In the event that violence breaks out during or even after the soccer game, a “Three Strikes and You’re Out” rule should be enforced on all teams, keeping track of the record of violence committed by fans of the teams as well as scrutinizing the teams that are unable to control them. First strike means fines in the six digits and three points taken off, second strike means doubling of fines and six points taken off and the third strike means automatic relegation one league lower. If the event happens the fourth time, a five-year ban should be imposed. This rule is based on a law in the US dealing with drunk driving that was passed in the 1990s, which exists in most of the states- first strike meaning heavy fines, second strike meaning revoking the driving license and the third strike meaning jail time, in some cases, permanently. Yet its origins come from America’s favorite past time sport, baseball.  A ban from attending any soccer game for those committing the violence should be enforced, but the responsibility of keeping order at a soccer game lies solely with the two teams competing with each other. Therefore, one should consider the punishment for each insubordination a punishment for all involved.  While these measures are probably the harshest and it may contrabate the Constitutional Laws, resulting in the involvement of the Supreme Court in Karlsruhe on many occasions, but given the sophistication of the violence committed at German Soccer games, if even the German government is stepping up pressure for action, then the situation is at the point where inaction is no longer an option.
If there is a silver lining to all the violence, especially at the end of the season, it is fortunate that there have been no deaths or severe injuries reported. But it takes a tragedy to change that. It may not be the one similar to the infamous soccer stadium fire at Bradford City (in the UK) 0n 11 May, 1985, but one death will change the way we think about the game of soccer in Germany. We have already seen that in other places, as one can see with the violence at a soccer game at Port Said in Egypt on 1 February of this year, where over 70 people were killed. Unfortunately, Germany has taken one step closer to the danger zone and should the violence persist by the time the whistle blows to start the next season, we could see our first casualty recorded, regardless of which league game it is. When that happens, it will change the face of German soccer forever to a point where if there is a soccer game, the only way we will see it is on TV…….. as a virtual computer game!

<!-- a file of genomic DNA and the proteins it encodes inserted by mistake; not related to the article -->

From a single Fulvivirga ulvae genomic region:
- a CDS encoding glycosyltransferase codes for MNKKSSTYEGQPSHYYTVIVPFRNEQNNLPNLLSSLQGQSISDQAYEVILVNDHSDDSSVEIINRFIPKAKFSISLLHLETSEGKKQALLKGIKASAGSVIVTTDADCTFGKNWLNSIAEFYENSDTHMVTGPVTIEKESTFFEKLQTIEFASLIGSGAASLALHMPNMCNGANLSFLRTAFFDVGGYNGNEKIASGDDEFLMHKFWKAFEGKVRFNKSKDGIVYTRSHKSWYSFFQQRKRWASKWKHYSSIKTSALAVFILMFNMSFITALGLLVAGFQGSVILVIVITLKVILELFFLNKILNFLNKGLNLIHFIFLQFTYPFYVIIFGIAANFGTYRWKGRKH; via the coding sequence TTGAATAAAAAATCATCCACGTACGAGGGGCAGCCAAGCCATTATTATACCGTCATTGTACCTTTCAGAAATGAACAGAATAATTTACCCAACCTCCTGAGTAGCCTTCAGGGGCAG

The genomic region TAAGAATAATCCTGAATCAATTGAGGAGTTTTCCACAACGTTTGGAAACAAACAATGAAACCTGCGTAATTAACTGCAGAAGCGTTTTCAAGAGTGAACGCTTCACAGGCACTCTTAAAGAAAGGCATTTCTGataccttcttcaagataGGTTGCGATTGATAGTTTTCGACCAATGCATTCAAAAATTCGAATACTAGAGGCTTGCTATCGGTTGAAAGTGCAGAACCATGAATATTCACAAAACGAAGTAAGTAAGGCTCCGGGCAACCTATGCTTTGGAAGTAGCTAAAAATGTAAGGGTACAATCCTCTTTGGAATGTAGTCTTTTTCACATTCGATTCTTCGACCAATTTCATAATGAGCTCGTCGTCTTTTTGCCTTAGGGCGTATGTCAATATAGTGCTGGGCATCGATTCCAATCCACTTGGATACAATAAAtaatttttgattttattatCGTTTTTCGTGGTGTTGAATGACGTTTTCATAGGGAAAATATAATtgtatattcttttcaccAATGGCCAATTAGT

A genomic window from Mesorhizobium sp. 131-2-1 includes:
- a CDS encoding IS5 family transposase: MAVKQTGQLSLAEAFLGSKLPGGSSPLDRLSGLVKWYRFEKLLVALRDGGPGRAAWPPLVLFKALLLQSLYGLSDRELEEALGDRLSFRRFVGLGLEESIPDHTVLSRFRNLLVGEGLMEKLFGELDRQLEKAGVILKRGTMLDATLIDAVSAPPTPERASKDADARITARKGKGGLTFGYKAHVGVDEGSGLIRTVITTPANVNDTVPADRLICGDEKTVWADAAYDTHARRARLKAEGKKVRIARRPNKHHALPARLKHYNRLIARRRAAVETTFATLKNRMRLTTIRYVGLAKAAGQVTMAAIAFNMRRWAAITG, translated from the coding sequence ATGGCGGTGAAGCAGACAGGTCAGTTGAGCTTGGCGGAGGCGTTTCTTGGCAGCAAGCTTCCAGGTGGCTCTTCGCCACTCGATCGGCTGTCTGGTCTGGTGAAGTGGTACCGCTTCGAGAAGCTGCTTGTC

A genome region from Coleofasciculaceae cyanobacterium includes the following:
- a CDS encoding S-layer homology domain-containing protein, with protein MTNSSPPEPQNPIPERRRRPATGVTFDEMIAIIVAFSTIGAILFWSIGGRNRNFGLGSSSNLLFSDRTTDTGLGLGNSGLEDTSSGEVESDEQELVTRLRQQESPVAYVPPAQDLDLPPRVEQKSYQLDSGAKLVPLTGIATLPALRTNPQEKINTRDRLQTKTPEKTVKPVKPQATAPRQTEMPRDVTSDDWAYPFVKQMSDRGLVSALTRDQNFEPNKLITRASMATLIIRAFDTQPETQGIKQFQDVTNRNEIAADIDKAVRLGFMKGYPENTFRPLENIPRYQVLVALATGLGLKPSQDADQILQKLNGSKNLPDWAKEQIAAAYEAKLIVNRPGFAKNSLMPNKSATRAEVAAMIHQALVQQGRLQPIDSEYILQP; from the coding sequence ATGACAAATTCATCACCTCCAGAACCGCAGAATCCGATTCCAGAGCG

Flensburg Files Fast Fact

Thestadium fire at Bradford City was (supposedly) caused by someone dropping a cigarette into the wooden bleachers full of rubbish, causing a fire that engulfed the stadium in less than five minutes. 56 people died in the fire and over 260 were injured. The fortunate part was the fact that no barriers to the soccer field were in place, like it is in today’s soccer stadiums in general, which allowed most of the fans to escape through the soccer field. It was a tragic end to the team’s promotion to the second tier of the British Premier League. The stadium was rebuilt in several phases (finishing in 2001), including replacing the wooden bleachers with steel and concrete. Since the fire, a ban of wooden bleachers have been enforced both in Britain as well as the rest of Europe.

 

Flensburg Files’ Fragen Forum:

After reading this article and watching the clips, here are a couple questions for you to mull over and discuss with other readers:

1. How would you approach the problem of fan violence in soccer stadium? Which measures are the most effective in your opinion: fines and other sanctions against teams, finger print scanning and keeping a database of the fans, point reduction in the football standings, banning teams with fan trouble from competing in certain leagues, or a combination of some of the measures? If none of the suggestions work, what would you suggest?

2. Do you think handball and basketball will surpass soccer in Germany in terms of popularity? Or will soccer remain a household name, like America has its household name sports of American football, basketball, baseball and ice hockey?

3. Do you think fan violence is a universal problem in sports or is it focused on selective sports?

 

Please submit your answers in the Comment section, which is here after this article.  Thanks and looking forward to hearing from you readers!